25 April 2014

Nigeria: Abducted School Girls - Parents Seek Foreign Intervention

Photo: Vanguard
Hundreds of girls kidnapped from school (file photo).

Over 10 days after the dreaded Boko Haram sect abducted final year students of Government Girls Secondary School (GGSS) Chibok, Borno State, frustrated parents have sought foreign intervention since the Nigerian military have been unable to rescue the abducted girls to date.

The parents condemned the continued detention of the girls by the Boko Haram militants in the forest and lamented the glaring inability of the security operatives to rescue over 200 girls from their captors.

One of the parents of the abducted girls who spoke to the Hausa Service of the British Broadcasting Corporation (BBC) on condition of anonymity accused the federal government of letting the girls and their families down.

"Since the government has disappointed us over the rescue of our children, we'll rather seek foreign intervention; for foreign countries to wade into the matter to rescue our daughters from the kidnappers.

"We put our trust in Allah; He is the only One that will shield our daughters from the hand of the merciless Boko Haram members," he said.

APC wants Jonathan to cancel Adamawa, other rallies

The All Progressives Congress (APC) has urged President Goodluck Jonathan to cancel the political rally being planned for him by the Adamawa PDP for Tuesday, saying the President cannot and should not be celebrating when over 200 school girls are missing.

"We hope and pray that our daughters are released safely even before Tuesday, April 29, when the rally is to be held, but until then, it is insensitive and indecent for anyone, least of all the president who is the father of the nation, to engage in any celebratory outing under any guise," the APC said in a statement issued in Lagos yesterday by its interim national publicity secretary, Alhaji Lai Mohammed.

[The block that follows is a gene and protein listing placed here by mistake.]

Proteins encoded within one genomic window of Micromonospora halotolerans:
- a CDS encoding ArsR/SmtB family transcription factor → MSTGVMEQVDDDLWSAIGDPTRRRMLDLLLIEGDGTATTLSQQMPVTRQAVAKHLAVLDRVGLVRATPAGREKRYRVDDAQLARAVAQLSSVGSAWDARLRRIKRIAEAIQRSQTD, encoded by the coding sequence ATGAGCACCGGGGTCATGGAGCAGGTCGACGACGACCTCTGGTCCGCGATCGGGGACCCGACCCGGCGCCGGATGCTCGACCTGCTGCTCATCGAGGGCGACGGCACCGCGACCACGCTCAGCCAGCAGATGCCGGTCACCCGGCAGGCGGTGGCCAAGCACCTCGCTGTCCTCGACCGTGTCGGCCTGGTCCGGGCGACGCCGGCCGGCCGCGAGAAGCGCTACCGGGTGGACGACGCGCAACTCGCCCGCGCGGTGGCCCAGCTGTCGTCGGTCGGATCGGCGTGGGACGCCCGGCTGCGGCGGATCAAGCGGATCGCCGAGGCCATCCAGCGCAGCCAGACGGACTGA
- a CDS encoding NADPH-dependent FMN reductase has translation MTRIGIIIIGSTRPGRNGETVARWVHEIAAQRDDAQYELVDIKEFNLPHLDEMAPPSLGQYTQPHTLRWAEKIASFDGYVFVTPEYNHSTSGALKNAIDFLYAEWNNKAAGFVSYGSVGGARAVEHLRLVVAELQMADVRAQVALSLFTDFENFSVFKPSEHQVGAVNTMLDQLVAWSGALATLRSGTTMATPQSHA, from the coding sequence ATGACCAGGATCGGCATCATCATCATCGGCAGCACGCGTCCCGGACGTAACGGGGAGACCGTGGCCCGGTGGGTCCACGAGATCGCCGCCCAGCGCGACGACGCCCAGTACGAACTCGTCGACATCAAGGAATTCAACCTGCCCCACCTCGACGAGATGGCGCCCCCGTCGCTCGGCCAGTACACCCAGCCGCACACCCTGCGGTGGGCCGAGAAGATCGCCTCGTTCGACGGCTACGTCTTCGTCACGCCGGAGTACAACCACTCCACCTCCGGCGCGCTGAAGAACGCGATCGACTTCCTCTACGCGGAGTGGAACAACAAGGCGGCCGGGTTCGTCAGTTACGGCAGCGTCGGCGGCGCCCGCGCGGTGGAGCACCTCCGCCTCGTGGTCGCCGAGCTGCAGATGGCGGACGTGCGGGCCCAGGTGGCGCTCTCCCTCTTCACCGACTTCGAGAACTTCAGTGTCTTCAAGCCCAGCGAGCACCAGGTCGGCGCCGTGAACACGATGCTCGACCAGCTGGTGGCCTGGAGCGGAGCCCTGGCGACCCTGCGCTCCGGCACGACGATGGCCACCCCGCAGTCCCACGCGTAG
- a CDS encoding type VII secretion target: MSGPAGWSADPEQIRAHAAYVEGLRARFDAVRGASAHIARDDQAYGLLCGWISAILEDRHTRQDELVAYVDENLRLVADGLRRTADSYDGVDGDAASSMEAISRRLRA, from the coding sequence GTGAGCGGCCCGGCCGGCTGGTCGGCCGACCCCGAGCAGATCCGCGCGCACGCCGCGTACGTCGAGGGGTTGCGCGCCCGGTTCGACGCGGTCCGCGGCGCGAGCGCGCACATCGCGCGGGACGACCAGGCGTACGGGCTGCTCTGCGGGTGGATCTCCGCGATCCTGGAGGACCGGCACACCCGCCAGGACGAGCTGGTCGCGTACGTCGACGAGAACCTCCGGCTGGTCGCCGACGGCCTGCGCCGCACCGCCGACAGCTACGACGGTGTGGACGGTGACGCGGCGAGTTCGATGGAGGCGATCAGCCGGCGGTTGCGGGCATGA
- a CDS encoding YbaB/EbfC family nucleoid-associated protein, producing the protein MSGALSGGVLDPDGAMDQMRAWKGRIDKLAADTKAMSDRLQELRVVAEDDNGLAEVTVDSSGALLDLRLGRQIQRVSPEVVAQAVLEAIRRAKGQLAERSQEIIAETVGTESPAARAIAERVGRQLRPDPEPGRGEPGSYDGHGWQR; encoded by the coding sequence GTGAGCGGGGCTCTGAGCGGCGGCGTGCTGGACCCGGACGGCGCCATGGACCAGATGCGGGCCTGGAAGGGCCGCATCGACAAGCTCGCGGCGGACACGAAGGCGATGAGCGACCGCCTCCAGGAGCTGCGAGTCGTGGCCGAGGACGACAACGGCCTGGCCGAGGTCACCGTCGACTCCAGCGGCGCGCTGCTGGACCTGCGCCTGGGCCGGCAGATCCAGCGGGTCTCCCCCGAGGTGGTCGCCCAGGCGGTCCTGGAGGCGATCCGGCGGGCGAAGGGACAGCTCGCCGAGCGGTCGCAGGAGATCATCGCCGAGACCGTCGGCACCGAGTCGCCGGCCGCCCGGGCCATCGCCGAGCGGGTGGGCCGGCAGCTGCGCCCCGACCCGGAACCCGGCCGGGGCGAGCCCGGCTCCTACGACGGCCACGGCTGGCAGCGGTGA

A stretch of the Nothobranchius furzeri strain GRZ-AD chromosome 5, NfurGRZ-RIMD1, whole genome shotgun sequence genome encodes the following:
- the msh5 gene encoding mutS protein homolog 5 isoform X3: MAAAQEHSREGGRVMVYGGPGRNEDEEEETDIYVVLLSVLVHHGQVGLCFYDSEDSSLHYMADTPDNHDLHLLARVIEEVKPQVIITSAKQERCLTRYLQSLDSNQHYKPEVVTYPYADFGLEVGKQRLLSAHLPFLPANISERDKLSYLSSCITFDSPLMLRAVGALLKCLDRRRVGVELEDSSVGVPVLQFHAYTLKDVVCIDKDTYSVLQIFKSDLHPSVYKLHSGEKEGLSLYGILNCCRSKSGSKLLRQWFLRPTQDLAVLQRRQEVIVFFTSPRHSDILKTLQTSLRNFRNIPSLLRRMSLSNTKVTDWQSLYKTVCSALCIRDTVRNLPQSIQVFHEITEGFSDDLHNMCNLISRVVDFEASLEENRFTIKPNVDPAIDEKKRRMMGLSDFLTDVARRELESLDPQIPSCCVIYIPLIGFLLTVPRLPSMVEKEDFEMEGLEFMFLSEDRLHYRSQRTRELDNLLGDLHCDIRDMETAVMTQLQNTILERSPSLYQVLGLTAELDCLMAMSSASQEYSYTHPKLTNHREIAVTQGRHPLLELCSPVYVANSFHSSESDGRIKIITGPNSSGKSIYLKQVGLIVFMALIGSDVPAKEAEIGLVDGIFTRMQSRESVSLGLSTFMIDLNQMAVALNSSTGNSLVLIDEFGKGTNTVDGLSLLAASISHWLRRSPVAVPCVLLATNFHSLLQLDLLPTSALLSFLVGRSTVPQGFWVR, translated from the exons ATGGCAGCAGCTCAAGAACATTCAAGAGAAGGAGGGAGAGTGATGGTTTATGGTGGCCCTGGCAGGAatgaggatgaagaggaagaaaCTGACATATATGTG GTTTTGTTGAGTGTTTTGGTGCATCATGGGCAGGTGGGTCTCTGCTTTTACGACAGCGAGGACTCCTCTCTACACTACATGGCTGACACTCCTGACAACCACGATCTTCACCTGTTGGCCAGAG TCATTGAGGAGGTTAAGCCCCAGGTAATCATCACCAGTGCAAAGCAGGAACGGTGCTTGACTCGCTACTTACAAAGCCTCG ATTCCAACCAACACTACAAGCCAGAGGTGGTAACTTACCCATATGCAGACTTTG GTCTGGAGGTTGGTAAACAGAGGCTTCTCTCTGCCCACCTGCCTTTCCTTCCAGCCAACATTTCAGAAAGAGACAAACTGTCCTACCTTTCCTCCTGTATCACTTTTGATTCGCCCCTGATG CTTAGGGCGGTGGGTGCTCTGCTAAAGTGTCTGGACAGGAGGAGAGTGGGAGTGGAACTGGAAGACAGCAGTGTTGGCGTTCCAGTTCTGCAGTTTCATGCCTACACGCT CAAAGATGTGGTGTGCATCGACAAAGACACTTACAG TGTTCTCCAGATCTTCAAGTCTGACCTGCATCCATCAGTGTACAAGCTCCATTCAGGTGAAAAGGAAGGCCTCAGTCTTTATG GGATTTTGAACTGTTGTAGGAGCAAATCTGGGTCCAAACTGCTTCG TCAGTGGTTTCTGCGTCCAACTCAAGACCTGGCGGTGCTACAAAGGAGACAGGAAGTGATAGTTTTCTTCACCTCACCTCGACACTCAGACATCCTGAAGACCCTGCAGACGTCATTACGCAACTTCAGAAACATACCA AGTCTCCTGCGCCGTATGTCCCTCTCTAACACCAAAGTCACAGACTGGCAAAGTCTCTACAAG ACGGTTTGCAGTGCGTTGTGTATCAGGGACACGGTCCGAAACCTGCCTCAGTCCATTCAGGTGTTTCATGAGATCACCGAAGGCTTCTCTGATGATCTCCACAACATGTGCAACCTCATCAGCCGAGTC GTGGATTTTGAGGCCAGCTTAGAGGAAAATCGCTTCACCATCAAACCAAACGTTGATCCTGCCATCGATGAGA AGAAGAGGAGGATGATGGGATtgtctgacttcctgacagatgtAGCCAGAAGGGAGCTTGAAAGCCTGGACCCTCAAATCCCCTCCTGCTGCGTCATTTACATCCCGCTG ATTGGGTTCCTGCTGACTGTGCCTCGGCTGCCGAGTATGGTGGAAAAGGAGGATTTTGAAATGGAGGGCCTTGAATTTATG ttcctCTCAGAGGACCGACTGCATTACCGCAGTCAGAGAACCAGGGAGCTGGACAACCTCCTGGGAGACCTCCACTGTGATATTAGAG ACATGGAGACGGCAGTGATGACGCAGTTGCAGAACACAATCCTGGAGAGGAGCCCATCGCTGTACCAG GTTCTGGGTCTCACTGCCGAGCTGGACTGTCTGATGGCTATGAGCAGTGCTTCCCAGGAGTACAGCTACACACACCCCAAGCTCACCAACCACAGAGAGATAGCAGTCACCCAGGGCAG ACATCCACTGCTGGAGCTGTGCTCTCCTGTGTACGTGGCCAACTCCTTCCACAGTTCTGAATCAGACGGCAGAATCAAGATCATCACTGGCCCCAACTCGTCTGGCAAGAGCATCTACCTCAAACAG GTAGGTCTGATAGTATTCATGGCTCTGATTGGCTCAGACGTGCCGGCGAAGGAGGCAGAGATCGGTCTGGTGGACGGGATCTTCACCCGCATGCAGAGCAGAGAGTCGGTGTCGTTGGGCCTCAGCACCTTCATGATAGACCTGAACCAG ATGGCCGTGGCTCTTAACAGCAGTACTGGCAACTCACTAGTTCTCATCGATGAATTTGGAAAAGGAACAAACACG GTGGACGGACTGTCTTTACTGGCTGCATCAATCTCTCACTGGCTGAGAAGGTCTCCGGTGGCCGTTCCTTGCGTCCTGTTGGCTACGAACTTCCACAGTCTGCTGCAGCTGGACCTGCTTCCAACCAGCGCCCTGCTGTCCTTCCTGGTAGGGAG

It warned the president not repeat the blunder he committed less than 24 hours after 75 of his compatriots were killed in the Nyanya bombing.

"All decent men and women were riled that President Jonathan went dancing at an illegal campaign stop in Kano and popping champagne corks at a birthday celebration in Ibadan when the smoke was yet to clear from the scene of the Nyanya bombing

"The president should not repeat the same mistake, if indeed he considered that to be one. He should see the missing girls as his own daughters and stop forthwith his illegal campaign rallies," APC said.

The party said the ongoing bickering over the site of the rally in Adamawa, close to the scene of the sad abduction of the girls, is distracting from what should be a concerted national effort to find the girls and reunite them safely with their families. "For a President whose grovelling aides have likened to Nelson Mandela, Barack Obama and other great leaders in a patently blasphemous campaign, he should take time to ask himself how Obama would have reacted to one missing girl from any school in the US, not to talk of over 200 missing girls.

SERAP calls on UN to help

Meanwhile, an NGO, the Socio-Economic Rights and Accountability Project (SERAP), has urged the United Nations to urgently intervene and rescue the 230 students in Boko Haram custody.

The organization wants the Monitoring and Reporting Mechanism (MRM) of the UN Security Council, the Special Representative of the Secretary-General on Children and Armed Conflict, and the Office of the UN High Commissioner for Human Rights (UNHCR) to provide "international assistance and support to the Nigerian authorities to secure the release of the children and to ensure that they are back to school."

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